We have always kept up the old tradition of caroling – a tradition which goes well back into the 1880's, when our town band was first formed. We have a scattered district, and there are many folk who look forward to our annual visits; and the good old custom of plying us with mince-pies and coffee (and sometimes with something a bit stronger) has not altogether died out. We grumble a bit about carolling but we always enjoy it.
About three miles from our little town, near some crossroads, a new community has sprung up. There is a large old house, rather gloomy and somewhat derelict, which was once the home of the "county" family, but is now the sub-let to two or three groups of people. Nearby, some old army huts, put up during the war, have been turned into temporary homes for a strange mixture of folk, including some foreigners who come to work on the land, or in the new factory project not far away. All are strangers to us, but with go along and play some carols, and they seem to like them.
It is on this spot, for the last three years in succession, that we have been joined on Christmas Eve by a young man, pale of face, with dark eyes; hatless and wearing a rather shabby overcoat. He stood very near our ring of bandsmen, almost part of it, and sang the words of the carols, although we never heard his voice - we play lustily in the country!
When we finished he always slipped quickly away. One of the foreigners, we presumed; but he intrigued us, and we appreciated the fact that he took all this interest in us.
By last year we felt he was an old friend, yet he was actually still a stranger.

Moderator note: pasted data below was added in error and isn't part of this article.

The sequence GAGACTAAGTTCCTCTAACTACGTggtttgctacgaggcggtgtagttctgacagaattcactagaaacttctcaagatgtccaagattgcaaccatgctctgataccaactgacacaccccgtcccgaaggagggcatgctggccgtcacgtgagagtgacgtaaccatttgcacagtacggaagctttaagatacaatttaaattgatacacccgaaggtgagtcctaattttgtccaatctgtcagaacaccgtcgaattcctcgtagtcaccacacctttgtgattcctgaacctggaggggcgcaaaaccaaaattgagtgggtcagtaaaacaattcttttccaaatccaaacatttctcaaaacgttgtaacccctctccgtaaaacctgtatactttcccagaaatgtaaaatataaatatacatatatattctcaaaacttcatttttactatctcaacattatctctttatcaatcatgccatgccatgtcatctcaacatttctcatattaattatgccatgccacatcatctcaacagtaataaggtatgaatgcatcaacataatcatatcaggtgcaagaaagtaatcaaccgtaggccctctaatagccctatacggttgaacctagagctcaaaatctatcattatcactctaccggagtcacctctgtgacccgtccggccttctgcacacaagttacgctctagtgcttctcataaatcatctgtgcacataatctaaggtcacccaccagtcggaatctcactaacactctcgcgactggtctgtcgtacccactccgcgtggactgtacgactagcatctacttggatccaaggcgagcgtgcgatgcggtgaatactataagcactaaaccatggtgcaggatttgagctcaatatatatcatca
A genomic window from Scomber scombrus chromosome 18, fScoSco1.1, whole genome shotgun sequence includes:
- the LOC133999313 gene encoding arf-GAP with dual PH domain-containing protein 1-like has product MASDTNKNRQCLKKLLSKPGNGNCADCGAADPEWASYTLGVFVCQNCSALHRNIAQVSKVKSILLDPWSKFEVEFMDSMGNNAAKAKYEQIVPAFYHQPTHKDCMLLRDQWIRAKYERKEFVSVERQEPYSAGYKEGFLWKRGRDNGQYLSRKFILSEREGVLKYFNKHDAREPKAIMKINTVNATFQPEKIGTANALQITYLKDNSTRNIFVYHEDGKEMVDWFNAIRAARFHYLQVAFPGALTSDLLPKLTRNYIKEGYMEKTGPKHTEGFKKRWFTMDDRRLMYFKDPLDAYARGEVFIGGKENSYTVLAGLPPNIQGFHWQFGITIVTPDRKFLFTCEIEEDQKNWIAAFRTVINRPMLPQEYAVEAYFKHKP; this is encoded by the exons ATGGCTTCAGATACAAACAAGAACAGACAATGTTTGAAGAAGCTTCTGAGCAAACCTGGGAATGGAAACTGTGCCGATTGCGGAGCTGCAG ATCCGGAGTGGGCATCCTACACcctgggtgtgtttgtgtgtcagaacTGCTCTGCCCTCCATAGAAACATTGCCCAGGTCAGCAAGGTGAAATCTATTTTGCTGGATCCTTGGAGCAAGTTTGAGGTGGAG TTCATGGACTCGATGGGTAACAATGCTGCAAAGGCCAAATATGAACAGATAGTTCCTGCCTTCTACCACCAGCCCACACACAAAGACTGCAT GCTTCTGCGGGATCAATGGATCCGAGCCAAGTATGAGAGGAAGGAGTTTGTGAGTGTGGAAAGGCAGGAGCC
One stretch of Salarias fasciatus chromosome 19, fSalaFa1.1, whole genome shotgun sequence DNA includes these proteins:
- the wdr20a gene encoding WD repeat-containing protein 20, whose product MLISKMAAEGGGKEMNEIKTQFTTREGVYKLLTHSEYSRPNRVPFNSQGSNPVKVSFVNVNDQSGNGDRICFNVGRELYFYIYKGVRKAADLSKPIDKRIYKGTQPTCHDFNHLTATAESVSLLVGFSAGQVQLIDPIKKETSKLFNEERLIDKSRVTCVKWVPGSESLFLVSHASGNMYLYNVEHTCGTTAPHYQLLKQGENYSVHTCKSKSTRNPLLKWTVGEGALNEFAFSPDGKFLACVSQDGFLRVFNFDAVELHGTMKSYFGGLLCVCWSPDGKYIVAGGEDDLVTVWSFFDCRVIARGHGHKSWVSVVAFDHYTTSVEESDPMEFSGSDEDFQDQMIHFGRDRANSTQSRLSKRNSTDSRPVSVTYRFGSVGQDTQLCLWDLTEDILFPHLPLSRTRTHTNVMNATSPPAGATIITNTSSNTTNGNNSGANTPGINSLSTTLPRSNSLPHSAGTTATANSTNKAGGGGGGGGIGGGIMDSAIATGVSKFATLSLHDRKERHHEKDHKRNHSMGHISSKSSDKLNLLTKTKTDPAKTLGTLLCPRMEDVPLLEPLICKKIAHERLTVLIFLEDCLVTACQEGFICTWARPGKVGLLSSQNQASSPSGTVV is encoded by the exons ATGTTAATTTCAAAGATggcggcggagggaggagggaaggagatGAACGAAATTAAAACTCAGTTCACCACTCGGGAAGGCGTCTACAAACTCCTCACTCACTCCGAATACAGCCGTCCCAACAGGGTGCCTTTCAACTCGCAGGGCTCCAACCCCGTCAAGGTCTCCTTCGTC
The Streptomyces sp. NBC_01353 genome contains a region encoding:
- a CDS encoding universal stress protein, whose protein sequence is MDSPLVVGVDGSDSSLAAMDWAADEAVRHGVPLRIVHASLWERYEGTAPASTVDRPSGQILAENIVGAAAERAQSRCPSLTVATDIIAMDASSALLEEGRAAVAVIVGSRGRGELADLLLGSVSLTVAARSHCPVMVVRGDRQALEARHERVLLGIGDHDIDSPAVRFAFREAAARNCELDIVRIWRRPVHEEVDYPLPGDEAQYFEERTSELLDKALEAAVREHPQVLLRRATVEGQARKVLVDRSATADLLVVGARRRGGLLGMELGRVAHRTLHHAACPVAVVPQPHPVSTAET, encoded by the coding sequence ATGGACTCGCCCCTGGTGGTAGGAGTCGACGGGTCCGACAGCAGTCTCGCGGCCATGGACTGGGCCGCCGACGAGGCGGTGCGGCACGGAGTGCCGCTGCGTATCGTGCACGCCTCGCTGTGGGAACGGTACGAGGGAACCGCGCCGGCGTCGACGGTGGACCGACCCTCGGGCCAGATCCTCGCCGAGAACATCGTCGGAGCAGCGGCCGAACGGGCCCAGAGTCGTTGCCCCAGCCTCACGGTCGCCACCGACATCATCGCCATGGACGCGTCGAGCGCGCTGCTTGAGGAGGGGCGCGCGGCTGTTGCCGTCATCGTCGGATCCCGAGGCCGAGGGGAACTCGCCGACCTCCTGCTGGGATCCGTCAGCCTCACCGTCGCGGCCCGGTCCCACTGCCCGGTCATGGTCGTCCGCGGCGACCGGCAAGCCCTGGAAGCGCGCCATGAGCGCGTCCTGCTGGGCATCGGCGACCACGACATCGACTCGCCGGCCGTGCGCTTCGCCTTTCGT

* * *
During my holiday last summer, I visited a part of the country where, I had been told, one of our old bandsmen live, and I decided to try to find him. He was delighted to see me, and talked almost incessantly of the old days - he was over 80.
He asked about the old house where he was once the gardener - it happened to be the one at the crossroads I have described to you - and this led on to me telling him about the strange young man.
"I know him", said the old chap. "Son of the folk I used to work for. A bit of a wanderer; been away many years."
"I suppose he still lives around there somewhere", I said.
"No he doesn't", said the old man. "We were there carolling a long time ago, one Christmas Eve, and he came up the lane from his travels, slowly, as if he was very tired, but evidently wanting to be home for Christmas".
"But he's still a young man," I interrupted.
"Maybe so", the old chap said. "But when he got near the band he staggered and fell. We learned afterwards he had been very ill, and when we picked him up he was dead!
What we shall do if the stranger turns up again this year I really don't know!
Former SA officer
The Mozart of the Brass Band Movement was how Dr Roy Newsome described Eric Ball, the highly regarded Composer, Adjudicator and Conductor whose Birth one hundred years ago is being marked all over the world by brass band enthusiasts. Eric Walter John Ball was born in Kingswood near Bristol on 31st October, 1903.